Poster for the Maxine Elliott Theatre production, cancelled by the WPA before opening
(George Mason University Libraries, Special Collections)
According to a note in the programme, it was given "in the manner of the original production with Leonard Bernstein directing from the piano".
"Marc [was] in his shirtsleeves ... sitting pale and tense at his eviscerated piano. ... The Cradle Will Rock started cold, without an oventure. A short vamp that sounded harsh and tinny on Jean Rosenthal's rented, untuned upright, and Marc's voice, clipped, precise and high-pitched: 'A street corner – Steeltown, U.S.A.' ... It was a few seconds before we realized that to Marc's strained tenor, another voice – a faint, wavering soprano – had been added. It was not clear at first where it came from, as the two voices continued together for a few lines. ... At that moment the spotlight moved off the stage ... and came to rest on the lower left box where a thin girl in a green dress with dyed red hair was standing, glassy-eyed, stiff with fear, only half audible at first in the huge theatre but gathering strength with every note ...
It is almost impossible, at this distance in time, to convey the throat-catching, sickeningly exciting quality of that moment or to describe the emotions of gratitude and love with which we saw and heard that slim green figure. Years later Hiram Sherman wrote to me: 'If Olive Stanton had not risen on cue in the box, I doubt if the rest of us would have had the courage to stand up and carry on. But once that thin, incredibly clear voice came out, we all fell in line.' ... Nothing surprised the audience or Marc or any of us after that, as scenes and numbers followed each other in fantastic sequence from one part of the house to another. ...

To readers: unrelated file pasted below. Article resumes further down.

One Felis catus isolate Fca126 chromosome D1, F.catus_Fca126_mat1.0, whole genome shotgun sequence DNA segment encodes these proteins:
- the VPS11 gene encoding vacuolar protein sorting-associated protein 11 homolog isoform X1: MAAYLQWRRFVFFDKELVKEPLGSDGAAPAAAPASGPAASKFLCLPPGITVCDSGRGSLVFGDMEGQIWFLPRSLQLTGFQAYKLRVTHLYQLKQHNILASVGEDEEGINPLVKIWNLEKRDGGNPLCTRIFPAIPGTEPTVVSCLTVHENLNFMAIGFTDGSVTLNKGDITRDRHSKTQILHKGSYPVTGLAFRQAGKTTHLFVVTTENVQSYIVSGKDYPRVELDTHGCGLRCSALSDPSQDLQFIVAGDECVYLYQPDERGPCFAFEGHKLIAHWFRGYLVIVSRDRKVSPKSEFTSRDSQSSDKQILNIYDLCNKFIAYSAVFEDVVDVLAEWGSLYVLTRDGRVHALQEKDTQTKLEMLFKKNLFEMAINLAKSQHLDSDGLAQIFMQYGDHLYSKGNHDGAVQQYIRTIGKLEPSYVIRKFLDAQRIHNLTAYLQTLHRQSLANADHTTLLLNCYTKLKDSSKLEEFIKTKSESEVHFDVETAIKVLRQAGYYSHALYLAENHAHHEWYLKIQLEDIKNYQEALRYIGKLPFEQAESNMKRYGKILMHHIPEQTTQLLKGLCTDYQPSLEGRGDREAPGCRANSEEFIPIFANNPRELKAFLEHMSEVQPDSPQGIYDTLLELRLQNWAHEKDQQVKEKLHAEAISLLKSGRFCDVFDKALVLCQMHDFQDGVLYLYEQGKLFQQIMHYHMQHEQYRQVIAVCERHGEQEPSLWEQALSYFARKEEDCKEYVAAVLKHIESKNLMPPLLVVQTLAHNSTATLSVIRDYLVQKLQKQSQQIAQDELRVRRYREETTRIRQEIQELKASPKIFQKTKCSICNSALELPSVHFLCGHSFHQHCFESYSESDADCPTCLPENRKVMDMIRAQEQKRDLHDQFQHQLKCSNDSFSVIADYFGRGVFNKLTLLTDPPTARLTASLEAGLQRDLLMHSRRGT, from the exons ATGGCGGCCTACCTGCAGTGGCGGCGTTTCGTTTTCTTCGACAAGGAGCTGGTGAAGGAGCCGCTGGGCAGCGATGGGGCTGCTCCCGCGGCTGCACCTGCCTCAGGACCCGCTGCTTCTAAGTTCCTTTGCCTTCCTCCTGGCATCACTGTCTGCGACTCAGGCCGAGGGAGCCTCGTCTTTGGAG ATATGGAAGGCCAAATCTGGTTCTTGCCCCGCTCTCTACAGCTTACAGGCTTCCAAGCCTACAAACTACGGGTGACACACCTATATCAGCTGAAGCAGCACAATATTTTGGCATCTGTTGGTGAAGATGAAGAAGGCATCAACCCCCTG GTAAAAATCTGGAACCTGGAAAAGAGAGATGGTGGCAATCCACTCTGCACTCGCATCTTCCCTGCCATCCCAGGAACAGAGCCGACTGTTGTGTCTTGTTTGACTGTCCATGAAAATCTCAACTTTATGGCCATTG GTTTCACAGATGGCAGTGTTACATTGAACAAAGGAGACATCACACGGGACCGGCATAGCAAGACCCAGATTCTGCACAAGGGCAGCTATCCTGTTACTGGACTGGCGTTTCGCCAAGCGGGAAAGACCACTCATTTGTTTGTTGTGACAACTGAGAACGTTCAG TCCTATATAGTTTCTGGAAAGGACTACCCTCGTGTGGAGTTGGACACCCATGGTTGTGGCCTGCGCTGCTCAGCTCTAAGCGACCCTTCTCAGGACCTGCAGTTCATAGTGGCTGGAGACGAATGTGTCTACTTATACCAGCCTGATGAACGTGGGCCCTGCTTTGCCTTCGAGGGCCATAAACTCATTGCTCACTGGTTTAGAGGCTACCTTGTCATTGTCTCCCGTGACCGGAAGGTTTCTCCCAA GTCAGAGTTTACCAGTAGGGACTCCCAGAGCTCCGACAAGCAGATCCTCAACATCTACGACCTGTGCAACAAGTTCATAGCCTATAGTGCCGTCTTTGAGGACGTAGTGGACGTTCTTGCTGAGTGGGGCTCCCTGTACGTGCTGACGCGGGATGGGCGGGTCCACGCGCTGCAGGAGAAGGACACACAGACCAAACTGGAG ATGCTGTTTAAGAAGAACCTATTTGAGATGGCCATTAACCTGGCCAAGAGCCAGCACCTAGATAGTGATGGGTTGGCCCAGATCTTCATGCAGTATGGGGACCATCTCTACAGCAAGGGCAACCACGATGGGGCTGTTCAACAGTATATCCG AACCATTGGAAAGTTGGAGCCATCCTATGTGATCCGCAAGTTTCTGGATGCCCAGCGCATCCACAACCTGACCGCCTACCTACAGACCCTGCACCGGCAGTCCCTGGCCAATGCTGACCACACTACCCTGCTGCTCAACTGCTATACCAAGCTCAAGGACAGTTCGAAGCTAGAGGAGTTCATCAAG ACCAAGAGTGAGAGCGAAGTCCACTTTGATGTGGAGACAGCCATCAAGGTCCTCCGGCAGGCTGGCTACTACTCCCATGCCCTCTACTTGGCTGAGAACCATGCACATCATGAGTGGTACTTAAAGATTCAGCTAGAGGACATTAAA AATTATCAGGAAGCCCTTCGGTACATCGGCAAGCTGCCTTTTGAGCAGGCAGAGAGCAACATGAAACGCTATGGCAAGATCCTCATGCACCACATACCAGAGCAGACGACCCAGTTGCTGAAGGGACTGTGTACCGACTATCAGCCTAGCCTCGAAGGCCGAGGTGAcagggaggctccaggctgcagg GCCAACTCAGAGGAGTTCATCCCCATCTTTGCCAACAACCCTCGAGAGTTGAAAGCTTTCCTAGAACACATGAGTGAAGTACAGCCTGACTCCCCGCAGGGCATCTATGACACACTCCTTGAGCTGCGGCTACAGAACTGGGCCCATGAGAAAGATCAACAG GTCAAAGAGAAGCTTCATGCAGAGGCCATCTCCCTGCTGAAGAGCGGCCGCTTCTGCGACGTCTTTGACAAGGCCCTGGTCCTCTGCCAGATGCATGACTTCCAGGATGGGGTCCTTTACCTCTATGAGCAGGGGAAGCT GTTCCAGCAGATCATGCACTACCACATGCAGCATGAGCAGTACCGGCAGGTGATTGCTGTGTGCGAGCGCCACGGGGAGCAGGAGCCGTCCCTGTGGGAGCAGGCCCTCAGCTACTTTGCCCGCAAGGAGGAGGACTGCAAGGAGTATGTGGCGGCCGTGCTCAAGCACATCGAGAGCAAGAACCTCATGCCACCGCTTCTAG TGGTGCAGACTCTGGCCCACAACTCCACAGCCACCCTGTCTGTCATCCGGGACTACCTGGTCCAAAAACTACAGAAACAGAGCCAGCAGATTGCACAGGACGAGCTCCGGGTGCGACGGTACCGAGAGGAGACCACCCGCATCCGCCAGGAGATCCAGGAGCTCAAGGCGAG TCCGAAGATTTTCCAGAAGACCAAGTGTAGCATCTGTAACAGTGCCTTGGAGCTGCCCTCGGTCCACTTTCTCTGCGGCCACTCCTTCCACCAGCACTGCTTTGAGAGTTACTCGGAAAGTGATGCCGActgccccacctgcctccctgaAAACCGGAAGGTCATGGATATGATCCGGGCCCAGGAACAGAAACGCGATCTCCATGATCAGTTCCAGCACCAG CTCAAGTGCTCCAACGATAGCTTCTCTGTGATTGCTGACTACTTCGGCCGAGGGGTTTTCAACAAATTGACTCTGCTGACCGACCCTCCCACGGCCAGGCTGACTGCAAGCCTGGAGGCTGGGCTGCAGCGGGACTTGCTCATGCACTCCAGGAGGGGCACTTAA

Just before leaving 39th Street I had made a last round of the theatre, thanked the members of the chorus for their loyalty and urged them not to take any unnecessary chances. It was all the more startling, therefore, in Scene Three, to hear ... two dozen rich negro voices. On their own, without consulting anyone, they had travelled uptown and found their places behind their conductor. Now, as their first cue came up ... taking their beat from Lehman Engel, they sang like angels ... And then, finally, the showdown: Larry Foreman confronting Mr Mister and his Liberty Committee in the crowded night court. Only this night they were all on their feet, singing and shouting from all over the theatre as they built to the final, triumphal release ... [with] Marc's pounding of an untuned piano before a wrinkled backdrop of the Bay of Naples. As the curtain fell and the actors started to go back to their seats, there was a second's silence – then all hell broke loose. It was past midnight before we could clear the theatre. We had rented it till eleven and had to pay twenty dollars extra, but it was worth it. ... We got our notices not in the drama section but in headlines on the front pages..."
Leonard Bernstein's association with the piece went back to soon after that historic première. In May 1939, as an undergraduate at Harvard, Bernstein put on performances of The Cradle Will Rock at the university's Sanders Theatre.
Permission slip from the Harvard authorities allowing Bernstein to put on The Cradle Will Rock at the Sanders Theatre in 1939 (Library of Congress, Leonard Bernstein Collection)
In 1947, Bernstein gave another performance, at New York's City Center in November 1947.
The March 1964 performance at the concert put on in Blitzstein's memory (he had died on 22 January 1964) includes some members of the original 1937 cast: Will Geer (Mr Mister), Hiram Sherman (Reverend Salvation) and Howard Da Silva (Larry Foreman), who also staged this performance. It also includes a remarkable array of Broadway talent – the likes of Betty Comden (Mrs Mister), Adolph Green (Dauber) and Phyillis Newman (Sister Mister) – as well as Bernstein himself, who narrates the story, plays the piano, and takes two small roles (Clerk and Reporter).